Prelude to Iraq National Library and Archives

(Saad Eskander, DG, Iraq National Library & Archive)

    Iraq National Library and Archive (INLA) occupies a central position in the development of Iraqi culture through collecting and recording all types of local publications (e.g. books, journals, newspaper and maps) and documenting official and semi-official files and private papers. Thus, the INLA is the principal source of information and data on Iraq’s political, social, economic, administrative and cultural life, which scholars and university students use for their own researches. Since 2003, the INLA has sought to modernize itself. It succeeded in putting an end to its isolation from the international community of libraries and archives by establishing direct relations with foreign cultural institutions with the aim of benefiting from their experiences and acknowledge.

    Immediately after the collapse of the Saddam regime and in the middle of the ensuing chaotic situation (9-12 April 2003), some arsonists set fire to various parts of the INLA’s main building, causing considerable structural damages. Almost all the equipments were destroyed or carried away. Most importantly, serious damages were inflicted upon the INLA’s collections of book, journals, files, records, photographs and maps. The Republican archive (1958-1979) was destroyed in its entirety. It is estimated that the library lost 25% of its collections, including its rare books, whereas the archive lost 60% of its collections, including invaluable Ottoman records.

    The INLA’s new administration has adopted a policy that is in harmony with the construction process of a new democratic, federal and multi-cultural Iraq. In spite of encountering huge challenges and difficulties, including terrorist attacks, environmental threats, and shortage of money, power cut and lack of expertise, the INLA has moved forward in a relatively short period, as several objectives have been realized:

  • The ‘Iraqification’ of the INLA’s cultural tasks and role. Its new cultural policy of developing its library and archival collections is in line with the pluralistic nature of Iraqi society.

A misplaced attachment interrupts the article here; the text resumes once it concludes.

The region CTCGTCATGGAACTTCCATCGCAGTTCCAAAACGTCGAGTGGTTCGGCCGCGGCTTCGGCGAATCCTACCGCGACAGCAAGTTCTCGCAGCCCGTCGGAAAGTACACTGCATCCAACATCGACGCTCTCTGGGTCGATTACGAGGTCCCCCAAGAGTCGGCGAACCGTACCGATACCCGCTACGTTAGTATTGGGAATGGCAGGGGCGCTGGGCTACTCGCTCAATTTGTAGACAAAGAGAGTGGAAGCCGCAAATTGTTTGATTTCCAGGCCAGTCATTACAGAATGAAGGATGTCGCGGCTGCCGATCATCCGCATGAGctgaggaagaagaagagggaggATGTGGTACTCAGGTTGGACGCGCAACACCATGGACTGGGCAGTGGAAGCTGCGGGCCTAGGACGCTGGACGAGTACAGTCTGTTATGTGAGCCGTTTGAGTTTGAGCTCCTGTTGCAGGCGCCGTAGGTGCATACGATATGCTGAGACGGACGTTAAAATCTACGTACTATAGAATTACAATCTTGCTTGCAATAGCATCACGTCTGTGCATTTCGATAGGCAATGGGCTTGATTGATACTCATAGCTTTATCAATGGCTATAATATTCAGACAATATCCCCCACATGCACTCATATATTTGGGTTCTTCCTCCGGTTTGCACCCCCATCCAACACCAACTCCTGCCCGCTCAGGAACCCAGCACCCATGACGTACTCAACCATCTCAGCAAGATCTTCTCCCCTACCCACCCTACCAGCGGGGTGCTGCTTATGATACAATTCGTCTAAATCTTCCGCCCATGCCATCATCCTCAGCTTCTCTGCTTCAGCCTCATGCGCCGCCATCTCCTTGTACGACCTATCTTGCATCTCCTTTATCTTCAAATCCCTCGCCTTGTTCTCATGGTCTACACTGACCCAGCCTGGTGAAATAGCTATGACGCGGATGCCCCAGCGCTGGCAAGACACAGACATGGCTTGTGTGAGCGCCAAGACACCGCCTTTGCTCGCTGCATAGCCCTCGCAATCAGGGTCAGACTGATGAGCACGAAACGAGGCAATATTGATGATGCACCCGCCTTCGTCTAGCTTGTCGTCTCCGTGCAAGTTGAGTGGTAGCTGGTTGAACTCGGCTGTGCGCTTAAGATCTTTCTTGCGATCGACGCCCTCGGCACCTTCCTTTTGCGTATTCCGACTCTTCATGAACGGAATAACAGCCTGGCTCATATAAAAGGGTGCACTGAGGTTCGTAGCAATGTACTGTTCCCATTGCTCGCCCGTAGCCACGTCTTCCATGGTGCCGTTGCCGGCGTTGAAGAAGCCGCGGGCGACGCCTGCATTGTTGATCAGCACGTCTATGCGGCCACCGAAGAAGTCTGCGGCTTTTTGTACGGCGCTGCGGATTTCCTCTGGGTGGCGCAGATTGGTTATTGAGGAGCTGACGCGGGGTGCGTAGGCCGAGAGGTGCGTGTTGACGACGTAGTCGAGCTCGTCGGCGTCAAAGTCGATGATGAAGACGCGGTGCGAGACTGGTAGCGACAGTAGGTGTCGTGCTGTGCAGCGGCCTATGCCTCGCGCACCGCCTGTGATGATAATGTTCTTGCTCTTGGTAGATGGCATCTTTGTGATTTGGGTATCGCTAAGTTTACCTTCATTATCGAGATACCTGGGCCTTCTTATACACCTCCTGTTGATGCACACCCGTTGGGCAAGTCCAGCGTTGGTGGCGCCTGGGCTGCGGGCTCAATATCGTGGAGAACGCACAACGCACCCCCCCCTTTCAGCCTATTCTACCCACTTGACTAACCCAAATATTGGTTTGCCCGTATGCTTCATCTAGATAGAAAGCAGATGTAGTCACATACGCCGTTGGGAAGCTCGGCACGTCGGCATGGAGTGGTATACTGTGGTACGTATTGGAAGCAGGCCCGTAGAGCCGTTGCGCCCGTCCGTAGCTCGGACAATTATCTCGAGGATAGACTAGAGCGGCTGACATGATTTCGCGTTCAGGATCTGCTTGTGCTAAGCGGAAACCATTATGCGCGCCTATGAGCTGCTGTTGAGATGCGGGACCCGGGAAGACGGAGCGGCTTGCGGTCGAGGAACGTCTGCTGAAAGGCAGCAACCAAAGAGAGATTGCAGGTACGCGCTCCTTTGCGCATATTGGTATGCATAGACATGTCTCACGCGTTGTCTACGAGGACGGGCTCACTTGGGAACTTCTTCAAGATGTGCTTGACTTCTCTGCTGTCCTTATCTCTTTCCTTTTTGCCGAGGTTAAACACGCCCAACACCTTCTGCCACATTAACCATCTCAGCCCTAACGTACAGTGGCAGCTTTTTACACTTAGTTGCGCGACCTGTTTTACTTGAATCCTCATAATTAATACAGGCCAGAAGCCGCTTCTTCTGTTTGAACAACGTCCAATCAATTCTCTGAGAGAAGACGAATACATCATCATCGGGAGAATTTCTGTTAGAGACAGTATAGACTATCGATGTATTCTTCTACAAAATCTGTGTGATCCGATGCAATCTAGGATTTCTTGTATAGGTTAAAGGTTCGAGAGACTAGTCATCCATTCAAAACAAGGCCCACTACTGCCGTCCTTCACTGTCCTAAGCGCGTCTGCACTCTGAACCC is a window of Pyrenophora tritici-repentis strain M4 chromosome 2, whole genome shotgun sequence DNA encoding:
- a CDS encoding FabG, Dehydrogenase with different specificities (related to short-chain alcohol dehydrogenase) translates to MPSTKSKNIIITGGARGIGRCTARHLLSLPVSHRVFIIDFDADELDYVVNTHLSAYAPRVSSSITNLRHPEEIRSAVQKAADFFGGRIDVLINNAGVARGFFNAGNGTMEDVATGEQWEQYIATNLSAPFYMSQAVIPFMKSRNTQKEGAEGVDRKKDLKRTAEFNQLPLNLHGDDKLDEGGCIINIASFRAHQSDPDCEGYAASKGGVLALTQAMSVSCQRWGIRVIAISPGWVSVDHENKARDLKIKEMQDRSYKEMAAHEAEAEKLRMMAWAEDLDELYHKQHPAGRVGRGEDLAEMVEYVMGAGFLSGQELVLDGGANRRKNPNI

• The creation of a good environment for the development of the INLA’s activities and services by encouraging individual creativity and taking initiatives at different levels. The administration of the institution has been democratized. Apart from holding regular meetings in every department to discuss policies and to deal with everyday problems, librarians and archivists hold internal elections from time to time to elect their representatives, who will defend their rights and air their opinions at the official meetings of the Council of Managers. These representatives play a tangible role in the process of policy-making and implementation. The democratization has evidently lifted the morale and the productivity of the librarians and the archivists. The widespread phenomenon of financial and administrative corruption has been eradicated through applying the mechanism of collective responsibility.

  • With the aid of foreign institutions, a number of librarians and archivists have received special trainings with the aim of increasing their knowledge and sharpening their skills.

  • Modern technology and methods have been made available as much as possible to modernize the INLA’s services and activities. 

  • The INLA has been developing its collections by brining in new publications and by acquiring copies of foreign documents and records relating to Iraq’s modern history.

  • The employment of new generation of newly graduated young librarians and archivists.  

  • Special attention has been paid to woman’s rights. More and more responsibility has been given to female librarians and archivists in line with their qualifications and experiences. At present, women play a significant role in the process of decision-making and implementation. To defend their rights, female employees formed their own association inside the INLA. The woman Association publishes its own journal.

  • De-Ba’athification policy has been adopted since the beginning of 2004. Thousands of publications were removed from the INLA’s own collections. Only, one or two copies of these publications have been preserved for academic reasons. At the same time, the department of prohibited publications was dismantled, and all censorships were removed. For the first time, the INLA’s collections contain liberal, left wing, Shi’i and Kurdish publications.         

     In conclusion, the INLA owes debt of gratitude to several foreign institutions, which has been helping it to pass through its present ordeal, such as the Italian NGO, un Ponte Per, the regional governments of Lombardi and Tuscany, the Czech Ministries of  culture and Foreign Affairs, the Czech Gemma-Art Group, the British Library, the National Archives of the UK, the British Embassy in Baghdad, the Simmons College (Boston), the Harvard and UCLA and the staff of UNISCO in Baghdad


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